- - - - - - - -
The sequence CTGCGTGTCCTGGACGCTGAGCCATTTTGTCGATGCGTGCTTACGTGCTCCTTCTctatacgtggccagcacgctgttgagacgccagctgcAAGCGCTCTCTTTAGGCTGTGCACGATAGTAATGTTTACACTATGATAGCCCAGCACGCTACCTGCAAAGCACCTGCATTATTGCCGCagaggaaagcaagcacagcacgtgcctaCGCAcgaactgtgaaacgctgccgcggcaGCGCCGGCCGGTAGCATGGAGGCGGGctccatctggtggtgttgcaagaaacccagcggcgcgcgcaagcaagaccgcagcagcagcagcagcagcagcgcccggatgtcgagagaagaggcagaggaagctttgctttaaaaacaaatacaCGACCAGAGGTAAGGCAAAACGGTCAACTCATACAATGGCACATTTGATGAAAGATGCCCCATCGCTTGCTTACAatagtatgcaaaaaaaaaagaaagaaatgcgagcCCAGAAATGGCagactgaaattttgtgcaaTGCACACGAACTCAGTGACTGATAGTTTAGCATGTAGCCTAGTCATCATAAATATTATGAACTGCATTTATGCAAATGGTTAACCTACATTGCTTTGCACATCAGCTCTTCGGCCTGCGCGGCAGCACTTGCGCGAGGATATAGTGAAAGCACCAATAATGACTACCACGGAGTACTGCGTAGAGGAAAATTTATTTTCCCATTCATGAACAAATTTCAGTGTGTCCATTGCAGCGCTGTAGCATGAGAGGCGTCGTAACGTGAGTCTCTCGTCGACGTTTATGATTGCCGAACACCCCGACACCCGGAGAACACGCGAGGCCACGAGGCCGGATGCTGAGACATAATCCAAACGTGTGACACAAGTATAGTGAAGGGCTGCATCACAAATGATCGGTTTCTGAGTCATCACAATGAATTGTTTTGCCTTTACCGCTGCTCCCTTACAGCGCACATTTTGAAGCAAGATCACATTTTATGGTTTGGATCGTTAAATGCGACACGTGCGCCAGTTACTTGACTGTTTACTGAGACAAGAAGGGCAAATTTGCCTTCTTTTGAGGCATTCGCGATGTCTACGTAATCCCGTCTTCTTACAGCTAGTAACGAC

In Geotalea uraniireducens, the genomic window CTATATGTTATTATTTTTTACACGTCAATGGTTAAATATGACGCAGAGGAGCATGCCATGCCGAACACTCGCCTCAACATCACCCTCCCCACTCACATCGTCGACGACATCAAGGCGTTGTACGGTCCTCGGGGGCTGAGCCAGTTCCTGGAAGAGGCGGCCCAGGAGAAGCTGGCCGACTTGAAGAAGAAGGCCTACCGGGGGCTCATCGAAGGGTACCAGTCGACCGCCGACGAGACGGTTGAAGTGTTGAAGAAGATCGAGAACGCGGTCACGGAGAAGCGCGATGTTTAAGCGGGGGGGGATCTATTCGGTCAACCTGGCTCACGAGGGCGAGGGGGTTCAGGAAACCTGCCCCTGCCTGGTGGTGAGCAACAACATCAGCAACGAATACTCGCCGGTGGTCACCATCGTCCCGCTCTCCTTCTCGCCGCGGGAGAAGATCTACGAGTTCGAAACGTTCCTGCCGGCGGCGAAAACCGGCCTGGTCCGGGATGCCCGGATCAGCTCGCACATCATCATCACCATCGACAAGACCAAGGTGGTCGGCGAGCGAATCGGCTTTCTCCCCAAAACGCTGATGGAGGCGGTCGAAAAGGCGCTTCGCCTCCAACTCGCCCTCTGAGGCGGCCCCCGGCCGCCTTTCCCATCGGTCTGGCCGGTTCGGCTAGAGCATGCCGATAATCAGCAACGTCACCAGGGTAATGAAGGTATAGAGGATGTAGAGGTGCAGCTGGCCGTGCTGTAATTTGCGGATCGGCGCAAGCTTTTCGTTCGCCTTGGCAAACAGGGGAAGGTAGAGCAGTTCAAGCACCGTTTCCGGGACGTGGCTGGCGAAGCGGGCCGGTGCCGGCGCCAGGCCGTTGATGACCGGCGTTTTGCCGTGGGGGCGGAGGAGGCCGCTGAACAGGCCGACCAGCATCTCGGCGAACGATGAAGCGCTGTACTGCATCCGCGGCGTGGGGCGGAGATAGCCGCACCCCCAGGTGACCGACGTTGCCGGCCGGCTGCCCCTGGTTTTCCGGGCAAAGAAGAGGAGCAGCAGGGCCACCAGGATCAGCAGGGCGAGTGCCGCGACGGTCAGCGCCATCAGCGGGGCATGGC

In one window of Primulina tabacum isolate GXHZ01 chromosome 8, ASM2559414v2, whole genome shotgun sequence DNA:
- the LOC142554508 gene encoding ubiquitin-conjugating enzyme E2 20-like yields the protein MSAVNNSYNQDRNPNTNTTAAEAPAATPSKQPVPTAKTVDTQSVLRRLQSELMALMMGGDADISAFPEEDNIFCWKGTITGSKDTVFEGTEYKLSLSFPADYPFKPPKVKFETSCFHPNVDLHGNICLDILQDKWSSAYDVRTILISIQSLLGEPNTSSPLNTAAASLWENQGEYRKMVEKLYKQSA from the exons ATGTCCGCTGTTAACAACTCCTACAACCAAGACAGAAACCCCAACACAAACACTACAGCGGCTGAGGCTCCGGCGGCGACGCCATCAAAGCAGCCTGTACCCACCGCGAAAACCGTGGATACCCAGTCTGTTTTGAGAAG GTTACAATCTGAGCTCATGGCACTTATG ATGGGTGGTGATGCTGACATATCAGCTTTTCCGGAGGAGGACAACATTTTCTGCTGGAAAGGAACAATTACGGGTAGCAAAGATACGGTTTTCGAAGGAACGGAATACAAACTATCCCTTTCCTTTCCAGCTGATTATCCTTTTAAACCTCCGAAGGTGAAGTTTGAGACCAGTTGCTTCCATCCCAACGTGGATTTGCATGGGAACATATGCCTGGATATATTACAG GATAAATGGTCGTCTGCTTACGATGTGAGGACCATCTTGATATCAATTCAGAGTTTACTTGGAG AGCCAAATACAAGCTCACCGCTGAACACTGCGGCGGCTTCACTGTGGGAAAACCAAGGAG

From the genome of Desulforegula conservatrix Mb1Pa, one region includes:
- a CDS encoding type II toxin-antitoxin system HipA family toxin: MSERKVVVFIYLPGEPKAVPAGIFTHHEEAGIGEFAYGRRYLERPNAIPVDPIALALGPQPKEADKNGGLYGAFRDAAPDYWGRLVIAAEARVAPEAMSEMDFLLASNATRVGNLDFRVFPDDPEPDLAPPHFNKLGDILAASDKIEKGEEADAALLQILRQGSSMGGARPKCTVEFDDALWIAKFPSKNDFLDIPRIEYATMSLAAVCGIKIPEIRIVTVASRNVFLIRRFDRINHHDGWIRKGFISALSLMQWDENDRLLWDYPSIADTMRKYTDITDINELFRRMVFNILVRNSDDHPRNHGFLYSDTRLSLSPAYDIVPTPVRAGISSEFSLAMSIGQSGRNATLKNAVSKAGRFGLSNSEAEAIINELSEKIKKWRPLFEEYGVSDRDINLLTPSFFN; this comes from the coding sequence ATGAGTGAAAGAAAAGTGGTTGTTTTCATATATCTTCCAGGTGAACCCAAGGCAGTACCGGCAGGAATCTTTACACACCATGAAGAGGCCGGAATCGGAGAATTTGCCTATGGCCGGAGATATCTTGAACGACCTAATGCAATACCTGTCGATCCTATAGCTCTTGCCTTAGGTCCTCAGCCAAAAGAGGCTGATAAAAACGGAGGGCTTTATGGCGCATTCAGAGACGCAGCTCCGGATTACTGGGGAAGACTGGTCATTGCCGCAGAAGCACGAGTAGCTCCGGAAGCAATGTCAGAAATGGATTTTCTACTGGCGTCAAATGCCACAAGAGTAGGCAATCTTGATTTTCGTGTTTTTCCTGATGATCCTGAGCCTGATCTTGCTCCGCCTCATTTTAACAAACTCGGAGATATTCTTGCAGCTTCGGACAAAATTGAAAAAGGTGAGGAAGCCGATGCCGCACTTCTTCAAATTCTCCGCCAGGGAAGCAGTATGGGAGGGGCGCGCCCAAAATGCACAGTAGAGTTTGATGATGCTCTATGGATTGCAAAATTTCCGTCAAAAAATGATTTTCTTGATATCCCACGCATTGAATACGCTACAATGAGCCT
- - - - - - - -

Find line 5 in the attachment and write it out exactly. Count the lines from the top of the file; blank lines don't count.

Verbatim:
From the genome of Desulforegula conservatrix Mb1Pa, one region includes: